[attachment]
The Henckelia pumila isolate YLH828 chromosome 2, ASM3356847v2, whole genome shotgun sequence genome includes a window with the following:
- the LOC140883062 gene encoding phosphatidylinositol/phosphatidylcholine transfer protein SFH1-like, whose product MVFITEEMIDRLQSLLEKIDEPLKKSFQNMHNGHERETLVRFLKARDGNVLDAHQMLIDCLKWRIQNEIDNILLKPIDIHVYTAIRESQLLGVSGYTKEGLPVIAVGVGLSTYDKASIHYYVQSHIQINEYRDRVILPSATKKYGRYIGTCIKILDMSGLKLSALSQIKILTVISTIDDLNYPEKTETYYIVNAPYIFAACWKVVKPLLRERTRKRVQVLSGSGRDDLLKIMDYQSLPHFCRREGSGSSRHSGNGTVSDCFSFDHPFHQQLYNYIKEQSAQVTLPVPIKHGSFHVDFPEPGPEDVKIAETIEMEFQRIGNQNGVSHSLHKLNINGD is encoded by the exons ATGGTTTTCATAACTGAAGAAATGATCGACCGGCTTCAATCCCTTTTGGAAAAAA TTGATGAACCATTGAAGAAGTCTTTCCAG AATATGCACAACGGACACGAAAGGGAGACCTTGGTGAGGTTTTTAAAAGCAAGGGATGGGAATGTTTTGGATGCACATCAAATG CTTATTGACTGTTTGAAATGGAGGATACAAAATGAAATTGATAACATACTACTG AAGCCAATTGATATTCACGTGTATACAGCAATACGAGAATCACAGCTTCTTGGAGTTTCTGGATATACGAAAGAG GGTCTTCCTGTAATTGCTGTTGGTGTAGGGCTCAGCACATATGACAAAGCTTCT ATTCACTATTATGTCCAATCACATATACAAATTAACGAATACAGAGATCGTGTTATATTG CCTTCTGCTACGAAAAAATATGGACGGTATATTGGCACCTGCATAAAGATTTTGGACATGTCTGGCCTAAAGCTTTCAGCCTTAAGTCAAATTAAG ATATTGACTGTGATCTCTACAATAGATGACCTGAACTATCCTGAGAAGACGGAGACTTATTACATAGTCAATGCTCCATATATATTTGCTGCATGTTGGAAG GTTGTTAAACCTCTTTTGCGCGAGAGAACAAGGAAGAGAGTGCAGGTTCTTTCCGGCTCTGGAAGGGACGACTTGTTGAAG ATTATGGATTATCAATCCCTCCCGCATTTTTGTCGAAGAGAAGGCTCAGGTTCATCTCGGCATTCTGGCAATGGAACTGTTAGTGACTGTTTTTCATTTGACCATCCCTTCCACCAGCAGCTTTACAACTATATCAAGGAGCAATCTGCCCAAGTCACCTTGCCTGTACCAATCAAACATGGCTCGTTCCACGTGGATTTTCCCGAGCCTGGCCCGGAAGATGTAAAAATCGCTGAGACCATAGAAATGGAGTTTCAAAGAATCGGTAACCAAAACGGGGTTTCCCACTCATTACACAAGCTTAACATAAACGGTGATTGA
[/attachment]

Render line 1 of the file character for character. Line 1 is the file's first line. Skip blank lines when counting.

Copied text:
The Henckelia pumila isolate YLH828 chromosome 2, ASM3356847v2, whole genome shotgun sequence genome includes a window with the following: